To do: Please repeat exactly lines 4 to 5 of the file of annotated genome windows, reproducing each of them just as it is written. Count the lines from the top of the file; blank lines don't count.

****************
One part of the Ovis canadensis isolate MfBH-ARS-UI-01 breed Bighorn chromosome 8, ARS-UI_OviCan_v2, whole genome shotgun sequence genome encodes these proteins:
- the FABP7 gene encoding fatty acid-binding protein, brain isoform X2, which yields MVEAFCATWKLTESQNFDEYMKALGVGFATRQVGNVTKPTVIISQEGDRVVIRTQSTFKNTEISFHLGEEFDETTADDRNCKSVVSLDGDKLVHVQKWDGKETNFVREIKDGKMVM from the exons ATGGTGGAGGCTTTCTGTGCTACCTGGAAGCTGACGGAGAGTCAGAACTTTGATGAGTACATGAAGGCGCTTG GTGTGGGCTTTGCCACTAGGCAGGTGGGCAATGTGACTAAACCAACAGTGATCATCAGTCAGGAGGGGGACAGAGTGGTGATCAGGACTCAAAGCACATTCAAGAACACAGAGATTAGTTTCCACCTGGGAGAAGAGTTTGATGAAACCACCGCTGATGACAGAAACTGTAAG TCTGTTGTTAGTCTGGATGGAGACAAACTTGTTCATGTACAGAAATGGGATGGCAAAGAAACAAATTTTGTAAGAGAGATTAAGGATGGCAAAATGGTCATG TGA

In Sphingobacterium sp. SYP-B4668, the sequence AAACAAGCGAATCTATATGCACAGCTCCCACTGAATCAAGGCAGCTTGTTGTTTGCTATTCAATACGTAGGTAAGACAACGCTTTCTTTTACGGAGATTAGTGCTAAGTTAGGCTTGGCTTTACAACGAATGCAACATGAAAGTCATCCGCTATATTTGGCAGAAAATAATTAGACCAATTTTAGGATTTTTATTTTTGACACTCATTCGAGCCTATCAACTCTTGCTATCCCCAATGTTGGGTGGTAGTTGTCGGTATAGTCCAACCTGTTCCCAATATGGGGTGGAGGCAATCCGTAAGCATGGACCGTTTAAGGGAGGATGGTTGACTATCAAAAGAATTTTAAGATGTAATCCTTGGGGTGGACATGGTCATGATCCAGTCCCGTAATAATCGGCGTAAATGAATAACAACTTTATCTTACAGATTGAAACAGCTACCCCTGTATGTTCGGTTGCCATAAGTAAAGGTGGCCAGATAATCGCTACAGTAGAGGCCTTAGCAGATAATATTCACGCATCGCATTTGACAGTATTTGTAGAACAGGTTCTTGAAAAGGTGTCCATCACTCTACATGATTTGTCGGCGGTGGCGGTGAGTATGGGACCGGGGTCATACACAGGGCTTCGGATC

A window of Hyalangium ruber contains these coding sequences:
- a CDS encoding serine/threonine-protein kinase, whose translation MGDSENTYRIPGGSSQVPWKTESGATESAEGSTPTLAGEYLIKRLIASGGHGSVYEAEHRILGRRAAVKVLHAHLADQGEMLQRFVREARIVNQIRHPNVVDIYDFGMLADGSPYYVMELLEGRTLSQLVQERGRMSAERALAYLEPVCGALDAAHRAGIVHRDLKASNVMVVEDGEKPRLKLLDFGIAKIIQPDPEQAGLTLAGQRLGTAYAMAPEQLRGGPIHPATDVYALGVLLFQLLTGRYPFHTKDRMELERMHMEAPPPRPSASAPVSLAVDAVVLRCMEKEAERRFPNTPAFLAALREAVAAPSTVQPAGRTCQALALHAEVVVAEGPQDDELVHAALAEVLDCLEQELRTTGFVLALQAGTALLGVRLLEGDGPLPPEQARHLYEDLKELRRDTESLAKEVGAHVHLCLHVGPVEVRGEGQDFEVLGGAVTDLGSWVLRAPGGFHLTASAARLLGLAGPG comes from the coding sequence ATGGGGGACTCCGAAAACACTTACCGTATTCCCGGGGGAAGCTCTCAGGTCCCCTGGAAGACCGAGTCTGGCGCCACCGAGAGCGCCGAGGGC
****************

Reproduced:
A window of Hyalangium ruber contains these coding sequences:
- a CDS encoding serine/threonine-protein kinase, whose translation MGDSENTYRIPGGSSQVPWKTESGATESAEGSTPTLAGEYLIKRLIASGGHGSVYEAEHRILGRRAAVKVLHAHLADQGEMLQRFVREARIVNQIRHPNVVDIYDFGMLADGSPYYVMELLEGRTLSQLVQERGRMSAERALAYLEPVCGALDAAHRAGIVHRDLKASNVMVVEDGEKPRLKLLDFGIAKIIQPDPEQAGLTLAGQRLGTAYAMAPEQLRGGPIHPATDVYALGVLLFQLLTGRYPFHTKDRMELERMHMEAPPPRPSASAPVSLAVDAVVLRCMEKEAERRFPNTPAFLAALREAVAAPSTVQPAGRTCQALALHAEVVVAEGPQDDELVHAALAEVLDCLEQELRTTGFVLALQAGTALLGVRLLEGDGPLPPEQARHLYEDLKELRRDTESLAKEVGAHVHLCLHVGPVEVRGEGQDFEVLGGAVTDLGSWVLRAPGGFHLTASAARLLGLAGPG comes from the coding sequence ATGGGGGACTCCGAAAACACTTACCGTATTCCCGGGGGAAGCTCTCAGGTCCCCTGGAAGACCGAGTCTGGCGCCACCGAGAGCGCCGAGGGC